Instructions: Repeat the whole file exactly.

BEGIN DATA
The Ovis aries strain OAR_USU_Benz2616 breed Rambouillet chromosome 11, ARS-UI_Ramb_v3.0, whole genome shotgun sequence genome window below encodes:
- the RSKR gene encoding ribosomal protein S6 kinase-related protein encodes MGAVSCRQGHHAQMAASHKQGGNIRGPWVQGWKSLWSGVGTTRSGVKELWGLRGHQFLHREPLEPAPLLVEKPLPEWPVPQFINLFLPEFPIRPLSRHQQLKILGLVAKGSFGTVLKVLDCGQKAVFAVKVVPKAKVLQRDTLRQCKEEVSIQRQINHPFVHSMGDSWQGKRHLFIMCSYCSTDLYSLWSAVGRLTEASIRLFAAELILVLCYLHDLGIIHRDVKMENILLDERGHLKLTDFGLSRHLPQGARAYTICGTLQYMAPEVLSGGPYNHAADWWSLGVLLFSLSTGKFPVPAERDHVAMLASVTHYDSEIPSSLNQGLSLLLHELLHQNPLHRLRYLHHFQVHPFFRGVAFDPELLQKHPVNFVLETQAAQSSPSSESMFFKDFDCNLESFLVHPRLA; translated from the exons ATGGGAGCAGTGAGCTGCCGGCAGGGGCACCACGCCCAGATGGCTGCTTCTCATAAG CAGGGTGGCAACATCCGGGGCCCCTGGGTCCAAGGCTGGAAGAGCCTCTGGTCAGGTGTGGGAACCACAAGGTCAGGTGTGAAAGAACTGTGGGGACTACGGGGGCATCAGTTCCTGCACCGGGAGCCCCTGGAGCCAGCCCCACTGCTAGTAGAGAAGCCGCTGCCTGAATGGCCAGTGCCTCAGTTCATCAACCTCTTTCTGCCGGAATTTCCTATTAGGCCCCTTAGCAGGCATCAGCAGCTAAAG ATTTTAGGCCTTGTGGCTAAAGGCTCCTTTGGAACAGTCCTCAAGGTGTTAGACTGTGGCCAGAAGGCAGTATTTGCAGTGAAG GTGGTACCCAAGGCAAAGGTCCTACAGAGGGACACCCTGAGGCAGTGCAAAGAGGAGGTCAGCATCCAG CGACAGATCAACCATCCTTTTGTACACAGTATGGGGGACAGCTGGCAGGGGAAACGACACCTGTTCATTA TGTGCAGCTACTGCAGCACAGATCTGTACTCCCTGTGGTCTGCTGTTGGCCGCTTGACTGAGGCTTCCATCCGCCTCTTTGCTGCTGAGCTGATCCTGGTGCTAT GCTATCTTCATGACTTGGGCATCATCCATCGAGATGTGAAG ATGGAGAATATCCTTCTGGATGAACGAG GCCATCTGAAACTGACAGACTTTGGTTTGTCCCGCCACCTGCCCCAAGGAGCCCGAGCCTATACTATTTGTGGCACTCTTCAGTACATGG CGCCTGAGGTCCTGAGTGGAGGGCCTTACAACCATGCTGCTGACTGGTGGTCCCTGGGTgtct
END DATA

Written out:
The Ovis aries strain OAR_USU_Benz2616 breed Rambouillet chromosome 11, ARS-UI_Ramb_v3.0, whole genome shotgun sequence genome window below encodes:
- the RSKR gene encoding ribosomal protein S6 kinase-related protein encodes MGAVSCRQGHHAQMAASHKQGGNIRGPWVQGWKSLWSGVGTTRSGVKELWGLRGHQFLHREPLEPAPLLVEKPLPEWPVPQFINLFLPEFPIRPLSRHQQLKILGLVAKGSFGTVLKVLDCGQKAVFAVKVVPKAKVLQRDTLRQCKEEVSIQRQINHPFVHSMGDSWQGKRHLFIMCSYCSTDLYSLWSAVGRLTEASIRLFAAELILVLCYLHDLGIIHRDVKMENILLDERGHLKLTDFGLSRHLPQGARAYTICGTLQYMAPEVLSGGPYNHAADWWSLGVLLFSLSTGKFPVPAERDHVAMLASVTHYDSEIPSSLNQGLSLLLHELLHQNPLHRLRYLHHFQVHPFFRGVAFDPELLQKHPVNFVLETQAAQSSPSSESMFFKDFDCNLESFLVHPRLA; translated from the exons ATGGGAGCAGTGAGCTGCCGGCAGGGGCACCACGCCCAGATGGCTGCTTCTCATAAG CAGGGTGGCAACATCCGGGGCCCCTGGGTCCAAGGCTGGAAGAGCCTCTGGTCAGGTGTGGGAACCACAAGGTCAGGTGTGAAAGAACTGTGGGGACTACGGGGGCATCAGTTCCTGCACCGGGAGCCCCTGGAGCCAGCCCCACTGCTAGTAGAGAAGCCGCTGCCTGAATGGCCAGTGCCTCAGTTCATCAACCTCTTTCTGCCGGAATTTCCTATTAGGCCCCTTAGCAGGCATCAGCAGCTAAAG ATTTTAGGCCTTGTGGCTAAAGGCTCCTTTGGAACAGTCCTCAAGGTGTTAGACTGTGGCCAGAAGGCAGTATTTGCAGTGAAG GTGGTACCCAAGGCAAAGGTCCTACAGAGGGACACCCTGAGGCAGTGCAAAGAGGAGGTCAGCATCCAG CGACAGATCAACCATCCTTTTGTACACAGTATGGGGGACAGCTGGCAGGGGAAACGACACCTGTTCATTA TGTGCAGCTACTGCAGCACAGATCTGTACTCCCTGTGGTCTGCTGTTGGCCGCTTGACTGAGGCTTCCATCCGCCTCTTTGCTGCTGAGCTGATCCTGGTGCTAT GCTATCTTCATGACTTGGGCATCATCCATCGAGATGTGAAG ATGGAGAATATCCTTCTGGATGAACGAG GCCATCTGAAACTGACAGACTTTGGTTTGTCCCGCCACCTGCCCCAAGGAGCCCGAGCCTATACTATTTGTGGCACTCTTCAGTACATGG CGCCTGAGGTCCTGAGTGGAGGGCCTTACAACCATGCTGCTGACTGGTGGTCCCTGGGTgtct